At trial

There was no issue in relation to the legal parentage of C, with it being accepted by the Court that, at the time of C’s conception, Susan and Margaret were in a de facto relationship and, as such, both the Status of Children Act 1996 (NSW) and section 60H of the Family Law Act provided that Susan and Margaret were C’s legal parents.

At first instance, the trial Judge determined that for her to conclude that Robert was a legal (as opposed to biological) parent, the evidence must support findings that he provided his sperm for the express purpose of fathering a child he expected to parent, and was unaware of the assertion that Susan and Margaret were in a de facto relationship at the time of B’s conception.

The trial Judge considered that the “intention and belief of a party to an artificial insemination process is a factor to be taken into account”. In this case, it was held that the evidence supported a finding that Robert took part in the artificial insemination process believing that he was fathering a child and, therefore (absent other legally disqualifying factors) was a parent in the ordinary meaning of the word.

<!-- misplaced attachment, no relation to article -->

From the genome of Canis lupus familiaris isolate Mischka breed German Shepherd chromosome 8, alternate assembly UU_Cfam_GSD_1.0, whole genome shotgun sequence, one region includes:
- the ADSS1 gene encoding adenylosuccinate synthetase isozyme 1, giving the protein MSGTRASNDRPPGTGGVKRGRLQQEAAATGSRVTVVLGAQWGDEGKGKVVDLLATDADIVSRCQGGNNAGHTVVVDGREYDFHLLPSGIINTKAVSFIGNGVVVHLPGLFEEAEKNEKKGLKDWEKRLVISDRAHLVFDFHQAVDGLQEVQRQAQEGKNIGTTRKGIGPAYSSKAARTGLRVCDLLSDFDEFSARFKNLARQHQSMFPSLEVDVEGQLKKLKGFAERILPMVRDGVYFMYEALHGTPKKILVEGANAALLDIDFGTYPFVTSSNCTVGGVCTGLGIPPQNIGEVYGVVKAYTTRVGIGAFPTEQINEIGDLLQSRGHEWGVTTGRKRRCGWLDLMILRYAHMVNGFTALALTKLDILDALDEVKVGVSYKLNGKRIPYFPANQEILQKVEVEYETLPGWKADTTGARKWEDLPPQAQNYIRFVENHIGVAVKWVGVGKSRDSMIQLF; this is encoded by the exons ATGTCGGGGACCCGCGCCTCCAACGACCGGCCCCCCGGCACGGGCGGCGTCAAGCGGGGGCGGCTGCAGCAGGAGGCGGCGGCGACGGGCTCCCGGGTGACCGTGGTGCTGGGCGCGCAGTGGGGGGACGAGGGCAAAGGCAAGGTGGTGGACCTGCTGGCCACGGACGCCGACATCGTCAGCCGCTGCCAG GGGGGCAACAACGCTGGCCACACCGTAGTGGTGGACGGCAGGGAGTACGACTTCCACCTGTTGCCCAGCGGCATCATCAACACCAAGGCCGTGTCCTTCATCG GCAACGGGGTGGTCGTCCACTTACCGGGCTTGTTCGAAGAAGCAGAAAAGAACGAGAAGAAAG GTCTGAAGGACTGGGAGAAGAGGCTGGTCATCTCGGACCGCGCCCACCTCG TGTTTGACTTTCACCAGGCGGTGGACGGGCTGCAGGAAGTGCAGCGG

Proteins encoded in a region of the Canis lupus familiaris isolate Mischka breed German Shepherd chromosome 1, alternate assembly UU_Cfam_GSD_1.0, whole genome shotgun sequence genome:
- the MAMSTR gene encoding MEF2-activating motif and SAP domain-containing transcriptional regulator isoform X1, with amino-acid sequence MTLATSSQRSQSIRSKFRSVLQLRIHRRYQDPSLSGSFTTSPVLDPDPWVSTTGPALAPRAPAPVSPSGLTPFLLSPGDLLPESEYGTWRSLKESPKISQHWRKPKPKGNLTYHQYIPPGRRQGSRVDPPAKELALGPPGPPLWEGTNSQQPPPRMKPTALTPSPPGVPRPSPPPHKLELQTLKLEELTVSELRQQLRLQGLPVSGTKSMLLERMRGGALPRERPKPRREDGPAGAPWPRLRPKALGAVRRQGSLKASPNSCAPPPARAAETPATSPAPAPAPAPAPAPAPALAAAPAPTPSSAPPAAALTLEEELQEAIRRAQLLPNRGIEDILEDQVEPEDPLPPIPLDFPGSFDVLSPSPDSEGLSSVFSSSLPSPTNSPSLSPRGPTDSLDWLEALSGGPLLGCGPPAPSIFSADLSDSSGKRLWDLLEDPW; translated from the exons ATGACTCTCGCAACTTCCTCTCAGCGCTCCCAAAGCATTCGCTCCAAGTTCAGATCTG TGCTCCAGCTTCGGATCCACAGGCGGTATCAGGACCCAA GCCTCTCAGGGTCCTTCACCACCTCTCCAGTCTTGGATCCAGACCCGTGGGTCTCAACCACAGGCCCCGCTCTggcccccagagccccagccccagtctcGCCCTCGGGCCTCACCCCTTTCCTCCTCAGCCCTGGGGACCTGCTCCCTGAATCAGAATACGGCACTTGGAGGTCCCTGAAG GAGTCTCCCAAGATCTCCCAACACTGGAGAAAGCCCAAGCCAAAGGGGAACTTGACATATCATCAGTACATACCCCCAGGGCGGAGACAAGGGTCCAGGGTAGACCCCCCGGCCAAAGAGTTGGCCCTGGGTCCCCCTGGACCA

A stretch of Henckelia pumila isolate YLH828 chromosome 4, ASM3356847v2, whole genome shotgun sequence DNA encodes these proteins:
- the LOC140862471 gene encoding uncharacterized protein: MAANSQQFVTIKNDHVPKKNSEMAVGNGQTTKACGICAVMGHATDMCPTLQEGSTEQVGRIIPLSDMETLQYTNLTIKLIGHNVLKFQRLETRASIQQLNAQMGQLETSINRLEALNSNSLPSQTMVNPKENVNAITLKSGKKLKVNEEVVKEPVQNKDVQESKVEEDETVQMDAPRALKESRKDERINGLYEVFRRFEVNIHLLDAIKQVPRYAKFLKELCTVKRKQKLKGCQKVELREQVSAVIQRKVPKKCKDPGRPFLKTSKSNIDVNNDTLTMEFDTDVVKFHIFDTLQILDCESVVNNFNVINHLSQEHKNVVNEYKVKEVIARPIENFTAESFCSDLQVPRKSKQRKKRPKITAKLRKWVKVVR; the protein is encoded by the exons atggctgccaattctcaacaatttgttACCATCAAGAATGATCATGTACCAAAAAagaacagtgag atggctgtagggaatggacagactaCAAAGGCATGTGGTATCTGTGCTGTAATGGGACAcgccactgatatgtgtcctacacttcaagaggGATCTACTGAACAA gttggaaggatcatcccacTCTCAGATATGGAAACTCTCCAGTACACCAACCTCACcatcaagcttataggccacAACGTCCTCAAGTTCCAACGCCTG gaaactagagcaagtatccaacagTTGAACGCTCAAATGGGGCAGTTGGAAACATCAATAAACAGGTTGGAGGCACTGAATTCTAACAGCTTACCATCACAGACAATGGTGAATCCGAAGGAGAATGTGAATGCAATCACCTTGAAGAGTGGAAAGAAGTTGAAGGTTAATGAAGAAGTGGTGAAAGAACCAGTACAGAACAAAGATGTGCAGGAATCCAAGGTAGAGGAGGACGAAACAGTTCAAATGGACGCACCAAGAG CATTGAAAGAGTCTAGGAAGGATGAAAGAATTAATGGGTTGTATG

The trial Judge adopted the view that section 60H of the Family Law Act should be interpreted as expanding, rather than restricting, the categories of people who can be parents and that biology is the determining factor unless specifically excluded by law. Given Robert intended to be a parent, he should be regarded as B’s legal parent -  with nothing in section 60H excluding that.

Appeal to the Full Court of the Family Court